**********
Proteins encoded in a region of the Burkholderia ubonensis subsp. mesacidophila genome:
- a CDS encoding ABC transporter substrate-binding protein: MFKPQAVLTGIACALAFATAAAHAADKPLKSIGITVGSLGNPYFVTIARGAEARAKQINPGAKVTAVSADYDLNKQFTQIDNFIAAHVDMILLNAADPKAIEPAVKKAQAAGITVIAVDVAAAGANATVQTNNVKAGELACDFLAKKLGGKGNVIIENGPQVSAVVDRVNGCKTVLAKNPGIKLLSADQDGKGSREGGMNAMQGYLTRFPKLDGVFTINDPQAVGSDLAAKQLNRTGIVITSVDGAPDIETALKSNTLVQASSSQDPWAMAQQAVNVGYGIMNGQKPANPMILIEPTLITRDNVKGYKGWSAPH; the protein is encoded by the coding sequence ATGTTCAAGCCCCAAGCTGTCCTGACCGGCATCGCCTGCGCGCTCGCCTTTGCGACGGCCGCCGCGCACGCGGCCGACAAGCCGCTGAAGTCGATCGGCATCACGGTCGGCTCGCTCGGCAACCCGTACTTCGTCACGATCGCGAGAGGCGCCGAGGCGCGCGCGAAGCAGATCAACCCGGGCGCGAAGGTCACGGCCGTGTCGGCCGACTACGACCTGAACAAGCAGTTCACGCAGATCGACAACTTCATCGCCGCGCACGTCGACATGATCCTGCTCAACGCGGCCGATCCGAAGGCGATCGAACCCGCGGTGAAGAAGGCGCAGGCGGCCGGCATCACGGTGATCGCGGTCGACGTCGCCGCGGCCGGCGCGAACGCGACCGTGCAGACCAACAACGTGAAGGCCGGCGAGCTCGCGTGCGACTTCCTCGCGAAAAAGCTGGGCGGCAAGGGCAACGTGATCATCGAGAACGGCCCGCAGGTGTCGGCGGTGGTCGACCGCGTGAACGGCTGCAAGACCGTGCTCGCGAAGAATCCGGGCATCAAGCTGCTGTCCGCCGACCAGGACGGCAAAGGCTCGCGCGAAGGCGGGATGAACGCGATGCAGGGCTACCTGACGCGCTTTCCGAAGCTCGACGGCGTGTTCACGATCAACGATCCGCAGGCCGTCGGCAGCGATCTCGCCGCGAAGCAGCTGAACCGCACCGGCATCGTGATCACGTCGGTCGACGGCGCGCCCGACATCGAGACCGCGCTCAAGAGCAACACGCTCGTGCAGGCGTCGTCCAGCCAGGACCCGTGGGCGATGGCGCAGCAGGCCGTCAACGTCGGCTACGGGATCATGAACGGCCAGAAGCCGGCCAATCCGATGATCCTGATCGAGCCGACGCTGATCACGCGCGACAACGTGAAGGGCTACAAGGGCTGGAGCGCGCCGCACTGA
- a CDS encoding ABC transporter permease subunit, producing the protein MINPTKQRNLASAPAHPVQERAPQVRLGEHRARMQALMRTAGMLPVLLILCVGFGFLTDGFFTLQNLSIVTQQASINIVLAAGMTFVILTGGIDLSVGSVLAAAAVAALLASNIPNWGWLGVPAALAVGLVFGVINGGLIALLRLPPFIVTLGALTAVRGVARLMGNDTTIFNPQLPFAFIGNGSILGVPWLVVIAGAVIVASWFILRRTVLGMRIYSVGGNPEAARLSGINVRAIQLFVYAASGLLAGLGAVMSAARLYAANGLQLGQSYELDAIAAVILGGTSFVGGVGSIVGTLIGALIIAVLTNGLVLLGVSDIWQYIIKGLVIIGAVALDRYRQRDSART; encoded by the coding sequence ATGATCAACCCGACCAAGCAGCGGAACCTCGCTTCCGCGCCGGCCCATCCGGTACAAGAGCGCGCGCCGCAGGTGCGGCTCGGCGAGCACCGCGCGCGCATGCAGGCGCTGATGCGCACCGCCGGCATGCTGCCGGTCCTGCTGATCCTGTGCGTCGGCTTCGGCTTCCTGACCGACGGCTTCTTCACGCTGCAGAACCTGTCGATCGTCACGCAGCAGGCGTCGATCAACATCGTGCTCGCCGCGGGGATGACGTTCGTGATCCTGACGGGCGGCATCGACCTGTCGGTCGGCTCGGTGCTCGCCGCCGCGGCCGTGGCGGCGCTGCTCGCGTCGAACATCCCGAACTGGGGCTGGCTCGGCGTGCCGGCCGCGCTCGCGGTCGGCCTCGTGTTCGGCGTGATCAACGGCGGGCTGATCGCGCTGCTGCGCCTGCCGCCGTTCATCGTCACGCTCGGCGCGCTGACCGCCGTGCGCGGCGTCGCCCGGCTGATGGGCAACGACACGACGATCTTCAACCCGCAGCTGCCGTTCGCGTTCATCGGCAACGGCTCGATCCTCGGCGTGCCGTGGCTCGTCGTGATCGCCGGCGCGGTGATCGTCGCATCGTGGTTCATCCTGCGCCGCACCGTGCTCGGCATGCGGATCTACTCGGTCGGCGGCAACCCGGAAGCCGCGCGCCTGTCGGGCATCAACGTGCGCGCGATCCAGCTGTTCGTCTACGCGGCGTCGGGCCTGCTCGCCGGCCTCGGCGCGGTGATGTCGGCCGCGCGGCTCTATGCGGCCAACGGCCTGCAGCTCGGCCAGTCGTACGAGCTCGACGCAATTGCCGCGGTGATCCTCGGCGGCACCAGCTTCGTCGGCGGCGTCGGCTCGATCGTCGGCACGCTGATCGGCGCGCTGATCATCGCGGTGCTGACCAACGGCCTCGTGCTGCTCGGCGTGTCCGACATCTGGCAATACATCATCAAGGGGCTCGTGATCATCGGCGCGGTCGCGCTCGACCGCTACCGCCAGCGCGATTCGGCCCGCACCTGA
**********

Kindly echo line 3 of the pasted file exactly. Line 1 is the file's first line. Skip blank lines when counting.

- a CDS encoding ABC transporter permease subunit, producing the protein MINPTKQRNLASAPAHPVQERAPQVRLGEHRARMQALMRTAGMLPVLLILCVGFGFLTDGFFTLQNLSIVTQQASINIVLAAGMTFVILTGGIDLSVGSVLAAAAVAALLASNIPNWGWLGVPAALAVGLVFGVINGGLIALLRLPPFIVTLGALTAVRGVARLMGNDTTIFNPQLPFAFIGNGSILGVPWLVVIAGAVIVASWFILRRTVLGMRIYSVGGNPEAARLSGINVRAIQLFVYAASGLLAGLGAVMSAARLYAANGLQLGQSYELDAIAAVILGGTSFVGGVGSIVGTLIGALIIAVLTNGLVLLGVSDIWQYIIKGLVIIGAVALDRYRQRDSART; encoded by the coding sequence ATGATCAACCCGACCAAGCAGCGGAACCTCGCTTCCGCGCCGGCCCATCCGGTACAAGAGCGCGCGCCGCAGGTGCGGCTCGGCGAGCACCGCGCGCGCATGCAGGCGCTGATGCGCACCGCCGGCATGCTGCCGGTCCTGCTGATCCTGTGCGTCGGCTTCGGCTTCCTGACCGACGGCTTCTTCACGCTGCAGAACCTGTCGATCGTCACGCAGCAGGCGTCGATCAACATCGTGCTCGCCGCGGGGATGACGTTCGTGATCCTGACGGGCGGCATCGACCTGTCGGTCGGCTCGGTGCTCGCCGCCGCGGCCGTGGCGGCGCTGCTCGCGTCGAACATCCCGAACTGGGGCTGGCTCGGCGTGCCGGCCGCGCTCGCGGTCGGCCTCGTGTTCGGCGTGATCAACGGCGGGCTGATCGCGCTGCTGCGCCTGCCGCCGTTCATCGTCACGCTCGGCGCGCTGACCGCCGTGCGCGGCGTCGCCCGGCTGATGGGCAACGACACGACGATCTTCAACCCGCAGCTGCCGTTCGCGTTCATCGGCAACGGCTCGATCCTCGGCGTGCCGTGGCTCGTCGTGATCGCCGGCGCGGTGATCGTCGCATCGTGGTTCATCCTGCGCCGCACCGTGCTCGGCATGCGGATCTACTCGGTCGGCGGCAACCCGGAAGCCGCGCGCCTGTCGGGCATCAACGTGCGCGCGATCCAGCTGTTCGTCTACGCGGCGTCGGGCCTGCTCGCCGGCCTCGGCGCGGTGATGTCGGCCGCGCGGCTCTATGCGGCCAACGGCCTGCAGCTCGGCCAGTCGTACGAGCTCGACGCAATTGCCGCGGTGATCCTCGGCGGCACCAGCTTCGTCGGCGGCGTCGGCTCGATCGTCGGCACGCTGATCGGCGCGCTGATCATCGCGGTGCTGACCAACGGCCTCGTGCTGCTCGGCGTGTCCGACATCTGGCAATACATCATCAAGGGGCTCGTGATCATCGGCGCGGTCGCGCTCGACCGCTACCGCCAGCGCGATTCGGCCCGCACCTGA